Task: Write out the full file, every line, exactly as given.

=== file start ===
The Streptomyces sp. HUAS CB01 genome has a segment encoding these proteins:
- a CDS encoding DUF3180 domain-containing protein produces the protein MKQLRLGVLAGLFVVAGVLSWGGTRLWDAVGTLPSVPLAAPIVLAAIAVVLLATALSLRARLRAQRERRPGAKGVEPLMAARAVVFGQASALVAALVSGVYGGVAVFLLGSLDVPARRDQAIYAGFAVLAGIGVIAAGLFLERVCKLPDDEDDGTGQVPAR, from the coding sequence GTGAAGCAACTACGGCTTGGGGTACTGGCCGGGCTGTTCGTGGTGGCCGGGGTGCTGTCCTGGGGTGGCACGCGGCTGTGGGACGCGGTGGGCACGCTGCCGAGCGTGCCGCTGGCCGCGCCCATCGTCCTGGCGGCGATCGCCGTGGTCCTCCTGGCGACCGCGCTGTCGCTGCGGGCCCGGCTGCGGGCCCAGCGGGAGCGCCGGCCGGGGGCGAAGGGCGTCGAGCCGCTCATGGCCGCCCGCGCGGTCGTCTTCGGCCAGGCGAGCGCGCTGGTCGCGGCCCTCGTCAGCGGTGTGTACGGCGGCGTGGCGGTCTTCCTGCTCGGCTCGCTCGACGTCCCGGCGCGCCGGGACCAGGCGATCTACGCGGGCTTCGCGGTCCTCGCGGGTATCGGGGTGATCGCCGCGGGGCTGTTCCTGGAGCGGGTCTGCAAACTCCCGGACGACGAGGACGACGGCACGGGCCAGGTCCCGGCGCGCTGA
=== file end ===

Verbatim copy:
The Streptomyces sp. HUAS CB01 genome has a segment encoding these proteins:
- a CDS encoding DUF3180 domain-containing protein produces the protein MKQLRLGVLAGLFVVAGVLSWGGTRLWDAVGTLPSVPLAAPIVLAAIAVVLLATALSLRARLRAQRERRPGAKGVEPLMAARAVVFGQASALVAALVSGVYGGVAVFLLGSLDVPARRDQAIYAGFAVLAGIGVIAAGLFLERVCKLPDDEDDGTGQVPAR, from the coding sequence GTGAAGCAACTACGGCTTGGGGTACTGGCCGGGCTGTTCGTGGTGGCCGGGGTGCTGTCCTGGGGTGGCACGCGGCTGTGGGACGCGGTGGGCACGCTGCCGAGCGTGCCGCTGGCCGCGCCCATCGTCCTGGCGGCGATCGCCGTGGTCCTCCTGGCGACCGCGCTGTCGCTGCGGGCCCGGCTGCGGGCCCAGCGGGAGCGCCGGCCGGGGGCGAAGGGCGTCGAGCCGCTCATGGCCGCCCGCGCGGTCGTCTTCGGCCAGGCGAGCGCGCTGGTCGCGGCCCTCGTCAGCGGTGTGTACGGCGGCGTGGCGGTCTTCCTGCTCGGCTCGCTCGACGTCCCGGCGCGCCGGGACCAGGCGATCTACGCGGGCTTCGCGGTCCTCGCGGGTATCGGGGTGATCGCCGCGGGGCTGTTCCTGGAGCGGGTCTGCAAACTCCCGGACGACGAGGACGACGGCACGGGCCAGGTCCCGGCGCGCTGA